One Mom's Advice to Protect Young Daughters From Bullying

Samantha Walravens went into "mama bear mode" when her kindergarten daughter told her she was being bullied.

"She said, 'The girls are being mean to me. I don't want to go to school. They're not letting me play with them. I want to stay home with you, Mommy,'" the San Francisco-area mother of four recalled her youngest daughter, Gigi, saying.

"Oh, my gosh, my baby," Walravens described of her own reaction.

Walravens, the author of " TORN: True Stories of Kids, Career & the Conflict of Modern Motherhood," recorded her daughter's experience in an essay for, where she recalled not being a victim of bullying herself until sixth-grade.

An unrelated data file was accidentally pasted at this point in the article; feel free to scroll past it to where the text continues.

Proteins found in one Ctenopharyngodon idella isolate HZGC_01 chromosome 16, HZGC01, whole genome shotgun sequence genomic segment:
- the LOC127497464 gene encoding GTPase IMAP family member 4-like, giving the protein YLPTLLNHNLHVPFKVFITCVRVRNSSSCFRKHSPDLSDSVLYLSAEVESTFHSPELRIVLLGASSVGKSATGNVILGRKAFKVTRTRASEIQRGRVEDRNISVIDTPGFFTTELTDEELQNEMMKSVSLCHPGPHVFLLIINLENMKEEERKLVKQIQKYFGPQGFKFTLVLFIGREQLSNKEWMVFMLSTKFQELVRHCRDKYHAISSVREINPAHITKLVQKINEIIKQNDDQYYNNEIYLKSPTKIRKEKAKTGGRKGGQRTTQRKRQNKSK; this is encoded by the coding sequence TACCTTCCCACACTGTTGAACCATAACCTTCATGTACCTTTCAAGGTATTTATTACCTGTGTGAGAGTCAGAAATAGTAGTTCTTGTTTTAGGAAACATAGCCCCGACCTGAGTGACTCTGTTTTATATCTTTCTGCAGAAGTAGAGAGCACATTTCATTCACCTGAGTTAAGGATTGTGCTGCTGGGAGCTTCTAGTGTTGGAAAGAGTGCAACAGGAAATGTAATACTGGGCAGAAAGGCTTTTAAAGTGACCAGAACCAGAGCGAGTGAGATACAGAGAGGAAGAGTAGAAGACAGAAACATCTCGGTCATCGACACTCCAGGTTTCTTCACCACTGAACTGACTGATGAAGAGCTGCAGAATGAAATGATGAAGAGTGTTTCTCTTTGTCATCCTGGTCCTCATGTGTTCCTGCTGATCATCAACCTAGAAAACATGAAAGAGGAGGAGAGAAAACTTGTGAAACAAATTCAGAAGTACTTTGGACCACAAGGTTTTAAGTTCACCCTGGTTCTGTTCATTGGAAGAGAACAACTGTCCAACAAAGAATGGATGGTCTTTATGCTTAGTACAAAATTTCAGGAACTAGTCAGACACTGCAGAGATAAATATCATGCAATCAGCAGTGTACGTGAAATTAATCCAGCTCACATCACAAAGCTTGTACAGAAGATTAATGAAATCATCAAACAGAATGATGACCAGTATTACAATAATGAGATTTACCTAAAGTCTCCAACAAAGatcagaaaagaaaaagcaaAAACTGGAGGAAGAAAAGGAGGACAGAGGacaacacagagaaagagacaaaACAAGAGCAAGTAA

"We're seeing bullying behavior, mean behavior in younger kids because of a lack of face-to-face time," New York psychiatrist Dr. Janet Taylor told ABC News. "With technology, they're on screens."

Taylor says that another reason for bullying among the kindergarten set is a sense of entitlement.

"A five-year-old girl is the queen and center of her universe," Taylor said. "Girls find that they can have power by making other girls feel badly."

In Walravens' case, she reported the bullying to Gigi's teachers who, she says, responded by bringing everyone together to confront the "mean girl" dynamic.

"If you can see it this early and work through these issues before it hits middle school," Walravens said, "you can stop it from getting really bad."